Manni loved and lived life to its fullest. She loved good food, good jewellery, expensive sarees, loved to attend social functions and would have her presence felt in any event she attended. She had a very commanding presence. She liked all her children (when I say children, it included all the children in the extended family especially us as we all grew up in the same house) to dress up in good clothes and good jewellery. It was her constant complaint against me that I would not dress up in the latest trends. She could never understand why I wouldn’t buy expensive silk sarees or diamonds or dye my hair as per the latest trends. She never tired of asking me, “Why are you not dyeing your hair? All your sisters in law are dyeing theirs”. “Why don’t you buy some diamonds? See, your sister in law has bought a diamond necklace”. The last time I met her she even asked my husband, “Mapile (son-in-law), why don’t you buy her a diamond set?” To which my husband replied, “I have never said no to her. She is free to buy whatever she wants.” Such was her passion for good things in life and also affection towards her children.
In the last two years of her life she became immobile due to a fracture from which she never fully recovered. We had gone to meet her at this time when she was staying with her eldest son. We were all discussing how she must put in more effort and try to do the exercises prescribed by the physiotherapist and start walking. She said that try as she might, she was unable to even stand. She asked my son, the doctor, when he would be getting married to which he replied, “As soon as you start walking, I shall get married.” After about six months, when my mother and brother went to meet her, she had my brother call me on his mobile and said, “Adiye (hey girl), tell your son that I have started walking. Now he must keep his word and get married. If you perform the marriage in Madras, I will attend the marriage even if I have to walk with the help of a walking stick. Tell him.” Such was her affection even towards her brother-in-law’s grandson.
She had strong will power and great presence of mind. When my Periappa (her husband) had a stroke at the age of 80 she was all alone, her children being at different cities and a couple of them outside the country also. His brother and family living in the same city had also gone out of town to attend a family function. My periappa died within two days, by which time one of her sons had reached home. My brother and I went from Bangalore for the funeral and stayed back until the other family members like my parents and uncle arrived so that she would have company. Her other children arrived in the following days. I asked her then, how she managed the situation when periappa had a stroke and she was all alone. She said, “I called your periappa’s cousin, and told her, ‘Vijayam, your athan (cousin) is very unwell and needs hospitalisation. I am all alone. Come and help me take him to the hospital.’ She immediately came with her husband and helped me take him to the hospital and also informed my son who had already left and was sitting in the train. The message was flashed to him to get out of the train and fly. He got here in the evening. We were all getting ready to leave the hospital the next day, when your periappa had another attack from which he did not recover. I always tell myself in my prayers, ‘it is not because our children don’t want to be with us to take care of us in our old age; it is for their livelihood that they are in different places. Please give them a good life.’” I just couldn’t imagine how she could act so wisely and with such clear presence of mind in her situation. Immediately after the funeral she got herself busy preparing the house for the other rituals to be performed, keeping aside her grief and loss.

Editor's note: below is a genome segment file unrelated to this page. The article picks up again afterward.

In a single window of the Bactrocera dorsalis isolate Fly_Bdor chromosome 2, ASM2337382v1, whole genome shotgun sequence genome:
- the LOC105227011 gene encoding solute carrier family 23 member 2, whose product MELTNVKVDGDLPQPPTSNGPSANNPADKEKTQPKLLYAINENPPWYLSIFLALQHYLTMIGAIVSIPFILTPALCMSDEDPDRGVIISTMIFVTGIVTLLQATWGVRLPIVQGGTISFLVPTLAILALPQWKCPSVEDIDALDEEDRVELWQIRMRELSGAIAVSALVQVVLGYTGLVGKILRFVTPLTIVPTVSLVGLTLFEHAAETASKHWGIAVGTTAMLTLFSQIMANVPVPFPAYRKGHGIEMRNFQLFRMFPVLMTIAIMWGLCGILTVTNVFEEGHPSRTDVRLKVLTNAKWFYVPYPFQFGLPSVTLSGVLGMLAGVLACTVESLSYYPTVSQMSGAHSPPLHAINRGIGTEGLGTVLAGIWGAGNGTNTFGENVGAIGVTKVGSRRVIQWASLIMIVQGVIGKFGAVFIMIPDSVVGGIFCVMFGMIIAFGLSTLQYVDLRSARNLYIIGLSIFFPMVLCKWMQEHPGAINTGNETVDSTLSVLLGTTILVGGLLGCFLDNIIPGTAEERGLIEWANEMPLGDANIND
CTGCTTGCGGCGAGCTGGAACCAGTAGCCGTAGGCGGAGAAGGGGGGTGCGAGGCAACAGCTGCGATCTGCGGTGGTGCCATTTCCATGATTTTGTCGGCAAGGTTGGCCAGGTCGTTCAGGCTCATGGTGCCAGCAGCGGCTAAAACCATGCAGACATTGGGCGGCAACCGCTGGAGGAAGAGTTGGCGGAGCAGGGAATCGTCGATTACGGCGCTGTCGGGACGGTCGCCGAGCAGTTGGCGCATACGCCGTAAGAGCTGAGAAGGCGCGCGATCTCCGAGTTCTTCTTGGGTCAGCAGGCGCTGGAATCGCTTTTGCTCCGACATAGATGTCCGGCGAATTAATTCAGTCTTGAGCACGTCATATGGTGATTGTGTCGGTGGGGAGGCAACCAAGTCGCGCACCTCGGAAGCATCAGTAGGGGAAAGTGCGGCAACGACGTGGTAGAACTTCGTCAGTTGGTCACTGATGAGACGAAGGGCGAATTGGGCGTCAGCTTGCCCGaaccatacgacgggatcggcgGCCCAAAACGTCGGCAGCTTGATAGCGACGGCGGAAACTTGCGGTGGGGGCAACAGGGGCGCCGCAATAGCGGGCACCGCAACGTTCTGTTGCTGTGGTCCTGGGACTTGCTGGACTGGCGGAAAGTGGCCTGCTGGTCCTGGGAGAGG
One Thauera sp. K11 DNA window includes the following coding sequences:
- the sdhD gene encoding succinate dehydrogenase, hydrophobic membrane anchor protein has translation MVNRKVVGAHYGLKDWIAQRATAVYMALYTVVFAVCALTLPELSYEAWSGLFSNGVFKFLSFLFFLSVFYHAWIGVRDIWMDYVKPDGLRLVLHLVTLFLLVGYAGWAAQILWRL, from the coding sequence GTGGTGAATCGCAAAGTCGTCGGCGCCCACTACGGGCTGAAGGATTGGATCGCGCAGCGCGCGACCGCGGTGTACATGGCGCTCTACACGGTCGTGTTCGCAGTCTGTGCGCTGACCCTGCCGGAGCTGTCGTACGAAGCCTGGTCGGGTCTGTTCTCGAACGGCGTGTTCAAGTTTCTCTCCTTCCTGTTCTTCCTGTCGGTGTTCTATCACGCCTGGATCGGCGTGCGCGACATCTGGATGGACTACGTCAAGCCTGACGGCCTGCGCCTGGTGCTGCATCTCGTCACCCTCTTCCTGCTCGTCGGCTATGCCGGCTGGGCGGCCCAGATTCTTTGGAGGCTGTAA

It was fitting that she passed away on International Women’s day. She never waited for anyone to grant her empowerment; she took it for herself as a matter of right. If she were to be born a few decades later, she would definitely have become somebody of much greater acclaim.
MAY HER SOUL BE IN PEACE.